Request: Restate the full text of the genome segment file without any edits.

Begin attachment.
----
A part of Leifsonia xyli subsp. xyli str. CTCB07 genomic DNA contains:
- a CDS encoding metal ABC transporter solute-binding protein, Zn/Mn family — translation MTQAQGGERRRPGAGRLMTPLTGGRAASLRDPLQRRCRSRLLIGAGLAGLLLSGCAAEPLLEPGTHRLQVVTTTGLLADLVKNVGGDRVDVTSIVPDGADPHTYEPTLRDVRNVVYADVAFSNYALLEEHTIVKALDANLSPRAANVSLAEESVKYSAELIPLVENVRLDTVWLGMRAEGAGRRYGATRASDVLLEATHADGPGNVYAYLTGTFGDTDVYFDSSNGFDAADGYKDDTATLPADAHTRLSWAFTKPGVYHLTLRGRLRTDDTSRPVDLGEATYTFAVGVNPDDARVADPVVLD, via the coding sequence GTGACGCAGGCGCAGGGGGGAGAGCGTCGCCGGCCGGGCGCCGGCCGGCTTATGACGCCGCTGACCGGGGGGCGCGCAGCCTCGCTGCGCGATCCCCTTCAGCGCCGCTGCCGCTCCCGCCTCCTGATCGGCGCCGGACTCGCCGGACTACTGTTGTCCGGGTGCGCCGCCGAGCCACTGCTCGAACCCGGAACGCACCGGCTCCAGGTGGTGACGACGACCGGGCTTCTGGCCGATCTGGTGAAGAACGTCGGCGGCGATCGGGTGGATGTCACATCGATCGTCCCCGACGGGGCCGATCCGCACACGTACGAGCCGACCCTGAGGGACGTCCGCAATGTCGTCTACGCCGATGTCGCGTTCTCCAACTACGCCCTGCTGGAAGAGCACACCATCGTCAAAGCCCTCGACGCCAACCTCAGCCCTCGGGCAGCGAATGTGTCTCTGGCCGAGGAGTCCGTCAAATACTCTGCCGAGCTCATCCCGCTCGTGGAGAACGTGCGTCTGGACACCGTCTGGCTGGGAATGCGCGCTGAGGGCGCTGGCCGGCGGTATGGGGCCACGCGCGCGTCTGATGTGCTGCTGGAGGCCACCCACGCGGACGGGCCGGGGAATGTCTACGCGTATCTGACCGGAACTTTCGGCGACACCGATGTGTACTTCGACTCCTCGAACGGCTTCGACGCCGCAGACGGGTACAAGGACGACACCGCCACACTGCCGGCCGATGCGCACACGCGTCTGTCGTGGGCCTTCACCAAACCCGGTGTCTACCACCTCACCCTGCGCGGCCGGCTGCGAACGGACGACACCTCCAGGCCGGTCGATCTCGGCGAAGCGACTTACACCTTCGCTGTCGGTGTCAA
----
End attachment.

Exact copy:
A part of Leifsonia xyli subsp. xyli str. CTCB07 genomic DNA contains:
- a CDS encoding metal ABC transporter solute-binding protein, Zn/Mn family — translation MTQAQGGERRRPGAGRLMTPLTGGRAASLRDPLQRRCRSRLLIGAGLAGLLLSGCAAEPLLEPGTHRLQVVTTTGLLADLVKNVGGDRVDVTSIVPDGADPHTYEPTLRDVRNVVYADVAFSNYALLEEHTIVKALDANLSPRAANVSLAEESVKYSAELIPLVENVRLDTVWLGMRAEGAGRRYGATRASDVLLEATHADGPGNVYAYLTGTFGDTDVYFDSSNGFDAADGYKDDTATLPADAHTRLSWAFTKPGVYHLTLRGRLRTDDTSRPVDLGEATYTFAVGVNPDDARVADPVVLD, via the coding sequence GTGACGCAGGCGCAGGGGGGAGAGCGTCGCCGGCCGGGCGCCGGCCGGCTTATGACGCCGCTGACCGGGGGGCGCGCAGCCTCGCTGCGCGATCCCCTTCAGCGCCGCTGCCGCTCCCGCCTCCTGATCGGCGCCGGACTCGCCGGACTACTGTTGTCCGGGTGCGCCGCCGAGCCACTGCTCGAACCCGGAACGCACCGGCTCCAGGTGGTGACGACGACCGGGCTTCTGGCCGATCTGGTGAAGAACGTCGGCGGCGATCGGGTGGATGTCACATCGATCGTCCCCGACGGGGCCGATCCGCACACGTACGAGCCGACCCTGAGGGACGTCCGCAATGTCGTCTACGCCGATGTCGCGTTCTCCAACTACGCCCTGCTGGAAGAGCACACCATCGTCAAAGCCCTCGACGCCAACCTCAGCCCTCGGGCAGCGAATGTGTCTCTGGCCGAGGAGTCCGTCAAATACTCTGCCGAGCTCATCCCGCTCGTGGAGAACGTGCGTCTGGACACCGTCTGGCTGGGAATGCGCGCTGAGGGCGCTGGCCGGCGGTATGGGGCCACGCGCGCGTCTGATGTGCTGCTGGAGGCCACCCACGCGGACGGGCCGGGGAATGTCTACGCGTATCTGACCGGAACTTTCGGCGACACCGATGTGTACTTCGACTCCTCGAACGGCTTCGACGCCGCAGACGGGTACAAGGACGACACCGCCACACTGCCGGCCGATGCGCACACGCGTCTGTCGTGGGCCTTCACCAAACCCGGTGTCTACCACCTCACCCTGCGCGGCCGGCTGCGAACGGACGACACCTCCAGGCCGGTCGATCTCGGCGAAGCGACTTACACCTTCGCTGTCGGTGTCAA